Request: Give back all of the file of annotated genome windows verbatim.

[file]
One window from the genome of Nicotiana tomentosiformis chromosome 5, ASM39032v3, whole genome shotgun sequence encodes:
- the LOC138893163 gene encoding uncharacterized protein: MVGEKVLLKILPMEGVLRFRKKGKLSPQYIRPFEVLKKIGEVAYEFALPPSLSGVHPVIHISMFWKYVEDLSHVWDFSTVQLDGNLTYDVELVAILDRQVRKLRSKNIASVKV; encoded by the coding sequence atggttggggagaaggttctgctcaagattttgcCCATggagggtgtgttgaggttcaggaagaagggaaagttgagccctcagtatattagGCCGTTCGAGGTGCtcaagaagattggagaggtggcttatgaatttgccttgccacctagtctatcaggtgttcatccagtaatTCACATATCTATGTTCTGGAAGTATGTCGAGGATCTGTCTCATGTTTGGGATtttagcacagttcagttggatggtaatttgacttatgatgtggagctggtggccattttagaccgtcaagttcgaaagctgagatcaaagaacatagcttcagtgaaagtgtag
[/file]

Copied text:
One window from the genome of Nicotiana tomentosiformis chromosome 5, ASM39032v3, whole genome shotgun sequence encodes:
- the LOC138893163 gene encoding uncharacterized protein: MVGEKVLLKILPMEGVLRFRKKGKLSPQYIRPFEVLKKIGEVAYEFALPPSLSGVHPVIHISMFWKYVEDLSHVWDFSTVQLDGNLTYDVELVAILDRQVRKLRSKNIASVKV; encoded by the coding sequence atggttggggagaaggttctgctcaagattttgcCCATggagggtgtgttgaggttcaggaagaagggaaagttgagccctcagtatattagGCCGTTCGAGGTGCtcaagaagattggagaggtggcttatgaatttgccttgccacctagtctatcaggtgttcatccagtaatTCACATATCTATGTTCTGGAAGTATGTCGAGGATCTGTCTCATGTTTGGGATtttagcacagttcagttggatggtaatttgacttatgatgtggagctggtggccattttagaccgtcaagttcgaaagctgagatcaaagaacatagcttcagtgaaagtgtag